A recent surge in fentanyl overdoses in Marin County and beyond has prompted an urgent local initiative to make the antidote drug naloxone more available to the public through pharmacies.

Dr. Jeff DeVido of Marin County Health and Human Services holds up an intranasal naloxone device.
Marin County Public Health Officer Dr. Matt Willis said he’s pleased that 20 out of 36 pharmacies in Marin County furnish naloxone, a medication available in injectable and nasal spray forms that reverses the potentially fatal effects of opioid overdose. The widespread availability of naloxone, often marketed under the brand Narcan, can help reverse the trend of opioid overdose deaths.

“We’ve been fighting the opioid crisis for several years now, but the trend of fentanyl use among younger people is particularly alarming,” Willis said.

Fentanyl is a synthetic opioid that is 80-100 times stronger than morphine, and since 2017 is responsible for the majority of opioid overdose deaths nationally. Willis said a recent mass overdose in Chico, and an increase in the number of  fentanyl-related overdoses in Marin prompted outreach to pharmacies that were not yet furnishing naloxone in Marin.

California law allows pharmacists to furnish naloxone without a doctor’s prescription directly to customers who request it. Most insurance plans cover the cost of the medication, and one need not use opioids themselves to obtain this medication.

“If 100 percent of our pharmacies offered naloxone, it would be a big step,” said Dr. Jeff DeVido, Chief of Addiction Services for the Marin County Department of Health and Human Services (Marin HHS). “We’re working hard to increase the availability of naloxone, and pharmacies have a vital role to play in getting this life-saving medication into the hands of anyone who might be near someone who is at risk for overdose.”

In Marin, opioid overdose remains the leading cause of accidental death. In response to the crisis, the RxSafe Marin coalition was founded in 2014 with support from Marin HHS. Since its inception, the coalition has worked with healthcare providers, mental health specialists, pharmacists, law enforcement, schools and families of people at risk to reduce overdose risk with a wide range of strategies, including promoting wider availability of naloxone.

“Our ambulances respond to three to five opioid overdoses per week in Marin,” Willis said. “The hope always is that the ambulance will arrive in time to revive the person with naloxone. But we can do better. Getting it into the hands of friends and family who may be close by can save lives.”

For Marin County resident Susan Kim, January 23 marks the sixth anniversary of her son’s death from an opioid overdose. Trey Lagomarsino, 23, died after ingesting too much codeine cough syrup. As an RxSafe Marin volunteer, Kim helped develop a list of Marin County pharmacies that furnish naloxone.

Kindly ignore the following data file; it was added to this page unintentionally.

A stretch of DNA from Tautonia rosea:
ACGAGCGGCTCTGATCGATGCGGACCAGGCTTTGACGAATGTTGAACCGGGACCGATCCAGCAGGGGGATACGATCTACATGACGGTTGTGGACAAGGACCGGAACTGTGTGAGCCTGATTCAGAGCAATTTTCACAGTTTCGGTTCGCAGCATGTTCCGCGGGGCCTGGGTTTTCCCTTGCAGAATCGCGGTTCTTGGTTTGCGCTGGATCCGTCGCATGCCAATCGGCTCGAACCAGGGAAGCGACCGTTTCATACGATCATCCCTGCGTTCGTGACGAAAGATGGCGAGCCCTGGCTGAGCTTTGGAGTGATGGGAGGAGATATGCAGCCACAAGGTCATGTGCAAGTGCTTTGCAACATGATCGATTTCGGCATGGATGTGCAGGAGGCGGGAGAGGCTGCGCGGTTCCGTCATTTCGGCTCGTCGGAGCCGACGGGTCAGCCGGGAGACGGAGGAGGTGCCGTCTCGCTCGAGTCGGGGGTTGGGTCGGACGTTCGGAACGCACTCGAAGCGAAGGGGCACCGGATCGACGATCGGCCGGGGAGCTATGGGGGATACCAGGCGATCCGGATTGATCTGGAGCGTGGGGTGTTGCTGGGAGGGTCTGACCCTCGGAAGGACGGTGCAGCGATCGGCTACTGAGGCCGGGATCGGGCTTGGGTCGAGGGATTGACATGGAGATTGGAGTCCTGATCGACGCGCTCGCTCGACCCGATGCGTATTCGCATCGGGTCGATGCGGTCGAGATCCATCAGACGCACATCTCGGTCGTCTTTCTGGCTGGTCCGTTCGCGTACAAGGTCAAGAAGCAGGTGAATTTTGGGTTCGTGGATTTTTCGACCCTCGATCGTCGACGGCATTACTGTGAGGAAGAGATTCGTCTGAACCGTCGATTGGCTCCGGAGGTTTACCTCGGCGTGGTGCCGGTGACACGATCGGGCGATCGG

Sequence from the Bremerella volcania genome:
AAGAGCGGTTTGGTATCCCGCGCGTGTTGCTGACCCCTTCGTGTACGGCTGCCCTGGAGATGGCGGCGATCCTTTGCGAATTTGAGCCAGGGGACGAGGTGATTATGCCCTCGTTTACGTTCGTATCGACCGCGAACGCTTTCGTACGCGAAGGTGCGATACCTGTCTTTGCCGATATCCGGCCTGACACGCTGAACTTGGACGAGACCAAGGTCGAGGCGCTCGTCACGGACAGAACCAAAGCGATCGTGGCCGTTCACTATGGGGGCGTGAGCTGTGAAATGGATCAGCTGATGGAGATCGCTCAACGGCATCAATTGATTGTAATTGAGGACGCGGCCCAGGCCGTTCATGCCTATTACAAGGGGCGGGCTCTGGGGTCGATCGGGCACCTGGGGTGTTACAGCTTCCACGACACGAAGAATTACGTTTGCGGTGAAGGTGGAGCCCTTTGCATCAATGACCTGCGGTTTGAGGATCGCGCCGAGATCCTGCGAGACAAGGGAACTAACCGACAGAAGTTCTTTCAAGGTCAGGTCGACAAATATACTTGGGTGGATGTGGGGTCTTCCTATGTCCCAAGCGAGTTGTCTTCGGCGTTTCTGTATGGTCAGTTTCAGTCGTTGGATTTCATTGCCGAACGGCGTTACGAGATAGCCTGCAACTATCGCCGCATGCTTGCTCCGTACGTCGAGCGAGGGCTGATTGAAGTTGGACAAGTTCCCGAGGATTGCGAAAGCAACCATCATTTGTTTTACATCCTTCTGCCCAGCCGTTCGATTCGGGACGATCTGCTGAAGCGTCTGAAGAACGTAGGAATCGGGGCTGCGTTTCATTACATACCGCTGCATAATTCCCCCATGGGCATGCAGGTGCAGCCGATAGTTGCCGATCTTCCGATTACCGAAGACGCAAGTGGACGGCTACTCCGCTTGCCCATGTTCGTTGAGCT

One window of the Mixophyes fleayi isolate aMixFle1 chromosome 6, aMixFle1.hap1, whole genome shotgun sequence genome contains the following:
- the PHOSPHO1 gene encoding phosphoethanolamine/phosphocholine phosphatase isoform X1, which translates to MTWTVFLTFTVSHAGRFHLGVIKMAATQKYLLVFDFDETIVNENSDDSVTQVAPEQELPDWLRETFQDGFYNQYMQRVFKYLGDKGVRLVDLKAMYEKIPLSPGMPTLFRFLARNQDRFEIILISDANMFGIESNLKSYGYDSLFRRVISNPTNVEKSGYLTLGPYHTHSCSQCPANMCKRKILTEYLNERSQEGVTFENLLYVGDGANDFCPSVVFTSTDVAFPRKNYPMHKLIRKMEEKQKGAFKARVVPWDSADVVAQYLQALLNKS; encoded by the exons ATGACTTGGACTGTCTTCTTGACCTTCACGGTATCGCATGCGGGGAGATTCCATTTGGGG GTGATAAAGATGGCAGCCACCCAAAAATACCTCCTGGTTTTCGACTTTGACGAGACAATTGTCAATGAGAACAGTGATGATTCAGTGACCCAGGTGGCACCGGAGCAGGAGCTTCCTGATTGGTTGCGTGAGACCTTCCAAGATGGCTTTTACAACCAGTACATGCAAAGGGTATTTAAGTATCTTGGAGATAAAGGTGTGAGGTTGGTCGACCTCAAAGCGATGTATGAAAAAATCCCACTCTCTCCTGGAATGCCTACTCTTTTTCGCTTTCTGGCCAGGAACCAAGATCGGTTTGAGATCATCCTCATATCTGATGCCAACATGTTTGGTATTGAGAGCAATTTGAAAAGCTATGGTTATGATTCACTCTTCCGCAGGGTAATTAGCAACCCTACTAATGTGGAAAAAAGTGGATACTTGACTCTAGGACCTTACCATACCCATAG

“Anyone who’s concerned that a loved one could be at risk should visit one of these pharmacies and request Narcan — you don’t need a prescription,” Kim said. “It can give young people struggling with opioids another chance, another opportunity to stay in the fight to recovery.”

This is not the first RxSafe Marin initiative to increase access to the overdose antidote. In 2017, DeVido trained police officers in the use of naloxone. Today, law enforcement officers throughout Marin, including those with the Marin County Sheriff’s Office, carry the life-saving medication. Since 2017, officers in Marin have rescued at least nine people from opioid overdose by using naloxone in the field. Some Marin schools and libraries are also carrying naloxone. Additional addiction treatment facilities and community service organizations such as San Rafael’s Marin Treatment Center and Corte Madera’s Spahr Center, have been helping the effort by furnishing naloxone directly to interested individuals.

“Our ultimate goal is to prevent overdose in the first place by treating addiction,” DeVido said. “Naloxone can help make sure a temporary problem of drug use doesn’t have fatal consequences. We applaud those pharmacies that have stepped up and are offering to provide naloxone to users of opioids and their families or friends. We welcome the opportunity to work with the rest of our pharmacies to bring us to 100 percent participation.”

To follow the trend and educate its residents, the California Department of Public Health maintains an online opioid surveillance dashboard. More resources can be found on the RxSafe Marin website, including “Know the Risks” posters in English and Spanish.